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Dymo Prescription Printer – DYMO LabelWriter 4XL

Posted on November 9, 2011 I Written By

John Lynn is the Founder of the blog network which currently consists of 10 blogs containing over 8000 articles with John having written over 4000 of the articles himself. These EMR and Healthcare IT related articles have been viewed over 16 million times. John also manages Healthcare IT Central and Healthcare IT Today, the leading career Health IT job board and blog. John is co-founder of and John is highly involved in social media, and in addition to his blogs can also be found on Twitter: @techguy and @ehrandhit and LinkedIn.

I always love when people talk about the paperless medical office. It’s as if they believe that after implementing an EMR they will no longer have to have paper in the office. Turns out, EMR software can print out a lot of paper if you’re not careful.

While ePrescribing is on the horizon in many places, the harsh reality is that many still have to print out prescriptions. Add in the requirements around prescribing controlled substances and in almost every state doctors using an EMR are still having to print out prescriptions.

In my clinic, it always felt wrong to print out an entire sheet of paper for one prescription. Eventually we got our vendor to support printing out multiple prescriptions on one sheet of paper. That helped, but many patients only need one prescription so that’s a lot of wasted paper. Beyond the green movement, wasted paper = wasted money.

With this background, that’s why I was intrigued by the DYMO Prescription Printer that I saw at MGMA. I’d worked with DYMO label printers before since the lab I worked with printed off lab labels directly from our EMR software. It makes sense that they could use a little bit larger printer and do the same thing with prescriptions.

It’s pretty obvious to see the paper saving benefits of using a DYMO printer like this, but I think the other advantage to this printer is its size. The printer has such a small footprint that you could easily put it a lot of places that a standard printer just won’t fit.

I admit that I haven’t done a full analysis of the savings using this printer compared with a standard printer. However, the nice thing about the DYMO printers is that they’re thermal printers which means that you’ll never have to spend money on ink or toner to print prescriptions. That’s pretty nice.

I’d love to have some of my readers try out the DYMO Prescription Printer to let me know what they think and whether they think I should add it to my list of EMR related technology products. Maybe I should see if DYMO will give one away to one of my readers to try out and report back.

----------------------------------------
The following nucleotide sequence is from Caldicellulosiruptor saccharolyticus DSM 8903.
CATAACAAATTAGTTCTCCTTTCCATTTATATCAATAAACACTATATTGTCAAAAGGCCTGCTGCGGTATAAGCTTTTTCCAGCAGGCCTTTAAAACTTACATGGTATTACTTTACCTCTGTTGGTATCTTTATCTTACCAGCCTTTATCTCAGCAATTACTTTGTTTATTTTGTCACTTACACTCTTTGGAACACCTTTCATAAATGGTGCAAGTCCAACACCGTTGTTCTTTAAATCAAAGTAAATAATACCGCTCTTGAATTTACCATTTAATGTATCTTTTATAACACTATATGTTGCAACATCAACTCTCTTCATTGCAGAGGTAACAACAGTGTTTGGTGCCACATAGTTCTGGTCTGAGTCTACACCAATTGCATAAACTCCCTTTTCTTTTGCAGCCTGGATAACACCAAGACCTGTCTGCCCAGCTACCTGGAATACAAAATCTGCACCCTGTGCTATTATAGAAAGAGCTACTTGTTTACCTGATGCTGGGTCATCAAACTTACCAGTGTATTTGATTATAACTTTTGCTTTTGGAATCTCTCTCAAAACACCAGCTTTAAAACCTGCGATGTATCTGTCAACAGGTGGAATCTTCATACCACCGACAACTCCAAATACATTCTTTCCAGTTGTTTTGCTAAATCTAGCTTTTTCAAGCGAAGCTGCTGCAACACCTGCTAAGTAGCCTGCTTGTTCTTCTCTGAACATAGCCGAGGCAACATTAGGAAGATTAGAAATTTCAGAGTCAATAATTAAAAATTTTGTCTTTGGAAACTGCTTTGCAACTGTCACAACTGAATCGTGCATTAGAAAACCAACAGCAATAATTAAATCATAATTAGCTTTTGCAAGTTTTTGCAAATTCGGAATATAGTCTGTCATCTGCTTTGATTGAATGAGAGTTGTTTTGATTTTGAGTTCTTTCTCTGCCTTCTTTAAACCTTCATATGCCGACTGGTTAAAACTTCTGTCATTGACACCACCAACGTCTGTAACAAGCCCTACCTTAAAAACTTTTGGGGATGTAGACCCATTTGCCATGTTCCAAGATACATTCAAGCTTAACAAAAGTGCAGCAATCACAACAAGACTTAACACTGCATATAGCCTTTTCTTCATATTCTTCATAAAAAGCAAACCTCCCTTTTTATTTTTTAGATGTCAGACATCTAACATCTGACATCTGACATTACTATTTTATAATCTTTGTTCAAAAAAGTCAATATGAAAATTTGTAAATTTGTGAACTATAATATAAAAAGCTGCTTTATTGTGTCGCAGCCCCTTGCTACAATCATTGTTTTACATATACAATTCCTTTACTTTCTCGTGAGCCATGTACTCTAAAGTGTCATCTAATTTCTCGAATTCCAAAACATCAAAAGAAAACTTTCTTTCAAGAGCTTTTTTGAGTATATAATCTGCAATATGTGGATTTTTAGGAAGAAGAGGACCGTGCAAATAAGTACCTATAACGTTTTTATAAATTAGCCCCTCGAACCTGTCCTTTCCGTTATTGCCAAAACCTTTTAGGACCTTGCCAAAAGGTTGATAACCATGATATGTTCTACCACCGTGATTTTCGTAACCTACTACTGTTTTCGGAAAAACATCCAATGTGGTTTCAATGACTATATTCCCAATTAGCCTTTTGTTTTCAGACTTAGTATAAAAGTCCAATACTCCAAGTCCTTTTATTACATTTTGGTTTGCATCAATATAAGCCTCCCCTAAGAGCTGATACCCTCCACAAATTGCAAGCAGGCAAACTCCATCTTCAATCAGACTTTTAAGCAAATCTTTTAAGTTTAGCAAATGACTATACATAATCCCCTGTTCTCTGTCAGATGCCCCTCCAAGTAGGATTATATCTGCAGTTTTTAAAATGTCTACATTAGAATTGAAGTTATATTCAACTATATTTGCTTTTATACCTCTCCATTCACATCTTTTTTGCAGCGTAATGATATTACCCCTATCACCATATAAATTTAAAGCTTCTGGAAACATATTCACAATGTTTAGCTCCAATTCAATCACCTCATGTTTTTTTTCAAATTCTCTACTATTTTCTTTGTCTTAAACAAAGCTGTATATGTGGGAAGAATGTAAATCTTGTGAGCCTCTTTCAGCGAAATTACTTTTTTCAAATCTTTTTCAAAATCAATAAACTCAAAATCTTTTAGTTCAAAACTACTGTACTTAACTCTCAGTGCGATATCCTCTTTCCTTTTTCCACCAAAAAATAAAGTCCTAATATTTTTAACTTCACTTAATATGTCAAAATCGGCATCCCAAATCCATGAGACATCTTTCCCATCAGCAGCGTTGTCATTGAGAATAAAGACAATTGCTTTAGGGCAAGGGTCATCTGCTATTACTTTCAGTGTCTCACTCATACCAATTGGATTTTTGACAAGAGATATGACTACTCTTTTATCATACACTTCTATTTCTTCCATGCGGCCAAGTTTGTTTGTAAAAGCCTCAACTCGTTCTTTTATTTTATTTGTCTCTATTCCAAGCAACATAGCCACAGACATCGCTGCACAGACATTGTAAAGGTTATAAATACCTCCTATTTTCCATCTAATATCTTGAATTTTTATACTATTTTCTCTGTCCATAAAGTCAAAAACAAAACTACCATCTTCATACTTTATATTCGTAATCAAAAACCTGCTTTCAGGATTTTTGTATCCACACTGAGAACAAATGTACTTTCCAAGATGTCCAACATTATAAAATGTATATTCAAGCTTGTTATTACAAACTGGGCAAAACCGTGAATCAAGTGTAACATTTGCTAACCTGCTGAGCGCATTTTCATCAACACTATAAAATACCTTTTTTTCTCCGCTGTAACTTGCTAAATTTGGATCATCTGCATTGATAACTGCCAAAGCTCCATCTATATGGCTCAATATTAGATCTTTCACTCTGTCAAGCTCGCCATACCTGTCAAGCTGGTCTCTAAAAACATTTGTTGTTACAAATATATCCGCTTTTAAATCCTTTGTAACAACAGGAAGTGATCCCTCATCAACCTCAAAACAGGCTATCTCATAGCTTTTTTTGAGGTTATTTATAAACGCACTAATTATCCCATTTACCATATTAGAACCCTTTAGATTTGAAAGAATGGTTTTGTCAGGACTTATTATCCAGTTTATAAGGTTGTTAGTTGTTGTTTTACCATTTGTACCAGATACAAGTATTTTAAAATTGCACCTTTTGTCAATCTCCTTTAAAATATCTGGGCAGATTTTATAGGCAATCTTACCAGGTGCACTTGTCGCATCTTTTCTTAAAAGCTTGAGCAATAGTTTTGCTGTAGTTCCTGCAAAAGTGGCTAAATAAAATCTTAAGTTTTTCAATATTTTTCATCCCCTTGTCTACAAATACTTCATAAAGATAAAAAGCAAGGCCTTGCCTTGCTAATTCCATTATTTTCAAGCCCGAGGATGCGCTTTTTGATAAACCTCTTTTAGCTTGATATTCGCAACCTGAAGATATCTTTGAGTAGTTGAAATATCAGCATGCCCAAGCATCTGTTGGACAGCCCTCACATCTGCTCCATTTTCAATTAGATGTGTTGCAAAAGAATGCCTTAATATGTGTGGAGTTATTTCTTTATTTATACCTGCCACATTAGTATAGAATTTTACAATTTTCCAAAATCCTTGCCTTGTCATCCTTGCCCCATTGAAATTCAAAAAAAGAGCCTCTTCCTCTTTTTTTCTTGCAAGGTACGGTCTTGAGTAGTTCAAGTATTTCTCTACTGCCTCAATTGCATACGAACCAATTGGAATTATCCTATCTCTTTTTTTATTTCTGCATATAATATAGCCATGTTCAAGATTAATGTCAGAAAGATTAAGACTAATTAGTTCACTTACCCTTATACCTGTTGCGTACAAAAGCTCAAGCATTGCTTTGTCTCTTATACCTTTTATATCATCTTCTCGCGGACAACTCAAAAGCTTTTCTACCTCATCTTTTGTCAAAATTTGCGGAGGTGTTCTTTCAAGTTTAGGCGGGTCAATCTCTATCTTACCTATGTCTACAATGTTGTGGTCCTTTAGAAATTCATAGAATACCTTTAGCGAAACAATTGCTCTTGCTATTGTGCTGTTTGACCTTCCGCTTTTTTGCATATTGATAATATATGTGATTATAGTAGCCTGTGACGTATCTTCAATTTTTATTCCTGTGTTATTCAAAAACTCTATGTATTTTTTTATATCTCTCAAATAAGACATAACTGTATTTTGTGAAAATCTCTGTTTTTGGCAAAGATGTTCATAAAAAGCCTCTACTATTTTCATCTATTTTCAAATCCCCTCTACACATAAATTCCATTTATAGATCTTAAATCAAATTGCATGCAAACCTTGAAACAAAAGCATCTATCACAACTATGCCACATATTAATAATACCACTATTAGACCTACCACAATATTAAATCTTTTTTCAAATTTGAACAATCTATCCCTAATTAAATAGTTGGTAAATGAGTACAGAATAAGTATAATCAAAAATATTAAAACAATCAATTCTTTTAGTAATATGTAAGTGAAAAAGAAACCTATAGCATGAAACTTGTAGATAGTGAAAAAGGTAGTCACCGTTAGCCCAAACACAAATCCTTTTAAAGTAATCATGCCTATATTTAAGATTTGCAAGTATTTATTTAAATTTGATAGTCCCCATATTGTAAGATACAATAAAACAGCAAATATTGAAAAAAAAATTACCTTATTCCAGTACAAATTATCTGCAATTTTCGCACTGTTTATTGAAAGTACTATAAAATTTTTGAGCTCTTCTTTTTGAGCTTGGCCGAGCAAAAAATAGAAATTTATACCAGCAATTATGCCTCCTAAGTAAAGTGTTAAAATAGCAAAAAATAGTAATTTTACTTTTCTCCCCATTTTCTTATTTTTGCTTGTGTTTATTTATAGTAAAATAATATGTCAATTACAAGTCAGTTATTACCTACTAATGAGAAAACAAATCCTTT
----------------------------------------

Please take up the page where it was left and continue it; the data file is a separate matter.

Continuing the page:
I always love when small adjustments to current technology can make a huge difference. Or in other words, did I just write a post about a label printer? Sometimes the best innovations are subtle changes.

$100K App Challenge to Develop an App for Finding a Hospital or Doctor

Posted on I Written By

There are not many things more important than finding a good doctor, and at the same time it can be extremely difficult to find one unless you have lots of friends to ask, or have just had the same doctor your whole life.  The Robert Wood Johnson Foundation is asking developers to create an app for just that purpose.

Their Aligning Forces Challenge asks developers to, “develop an application that helps patients access better health care using publicly available inpatient and outpatient measures of health care quality from the Aligning Forces program.”

We use the internet and our cell phones for getting reviews on restaurants, cars, and pretty much everything else in our lives, so why not healthcare?  It actually surprises me that there isn’t already a well developed app for this very purpose.  There are obviously the types of reviews that people put on Yahoo and other such sites, but to have an app that is based on real data and not just a personal opinion would be quite valuable in finding a quality healthcare provider.

The details of the competition can be found on their website, and the actual press release can be found here.

This is by far the most money I have seen in an app development competition which says there must be a real need/market for it, and that it should attract some quality talent.  But like most things that are still in development, who knows how long it will be before we actually see it on the market?